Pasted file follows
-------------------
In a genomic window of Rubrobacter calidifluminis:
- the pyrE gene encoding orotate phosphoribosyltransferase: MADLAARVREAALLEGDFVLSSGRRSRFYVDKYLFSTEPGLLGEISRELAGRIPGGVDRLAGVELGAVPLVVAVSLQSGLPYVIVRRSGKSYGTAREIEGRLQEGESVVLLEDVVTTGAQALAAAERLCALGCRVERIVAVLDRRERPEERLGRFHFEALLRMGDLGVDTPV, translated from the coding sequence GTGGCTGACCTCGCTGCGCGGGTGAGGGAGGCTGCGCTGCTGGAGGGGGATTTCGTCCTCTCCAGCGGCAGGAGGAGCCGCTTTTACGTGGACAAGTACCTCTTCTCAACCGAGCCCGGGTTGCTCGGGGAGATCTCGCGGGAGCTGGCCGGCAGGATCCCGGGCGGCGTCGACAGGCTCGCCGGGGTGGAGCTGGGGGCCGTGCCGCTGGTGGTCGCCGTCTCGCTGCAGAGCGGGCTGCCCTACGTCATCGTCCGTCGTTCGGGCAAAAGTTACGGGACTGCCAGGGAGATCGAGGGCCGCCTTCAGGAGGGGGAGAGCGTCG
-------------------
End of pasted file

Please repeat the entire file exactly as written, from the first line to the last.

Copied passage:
In a genomic window of Rubrobacter calidifluminis:
- the pyrE gene encoding orotate phosphoribosyltransferase: MADLAARVREAALLEGDFVLSSGRRSRFYVDKYLFSTEPGLLGEISRELAGRIPGGVDRLAGVELGAVPLVVAVSLQSGLPYVIVRRSGKSYGTAREIEGRLQEGESVVLLEDVVTTGAQALAAAERLCALGCRVERIVAVLDRRERPEERLGRFHFEALLRMGDLGVDTPV, translated from the coding sequence GTGGCTGACCTCGCTGCGCGGGTGAGGGAGGCTGCGCTGCTGGAGGGGGATTTCGTCCTCTCCAGCGGCAGGAGGAGCCGCTTTTACGTGGACAAGTACCTCTTCTCAACCGAGCCCGGGTTGCTCGGGGAGATCTCGCGGGAGCTGGCCGGCAGGATCCCGGGCGGCGTCGACAGGCTCGCCGGGGTGGAGCTGGGGGCCGTGCCGCTGGTGGTCGCCGTCTCGCTGCAGAGCGGGCTGCCCTACGTCATCGTCCGTCGTTCGGGCAAAAGTTACGGGACTGCCAGGGAGATCGAGGGCCGCCTTCAGGAGGGGGAGAGCGTCG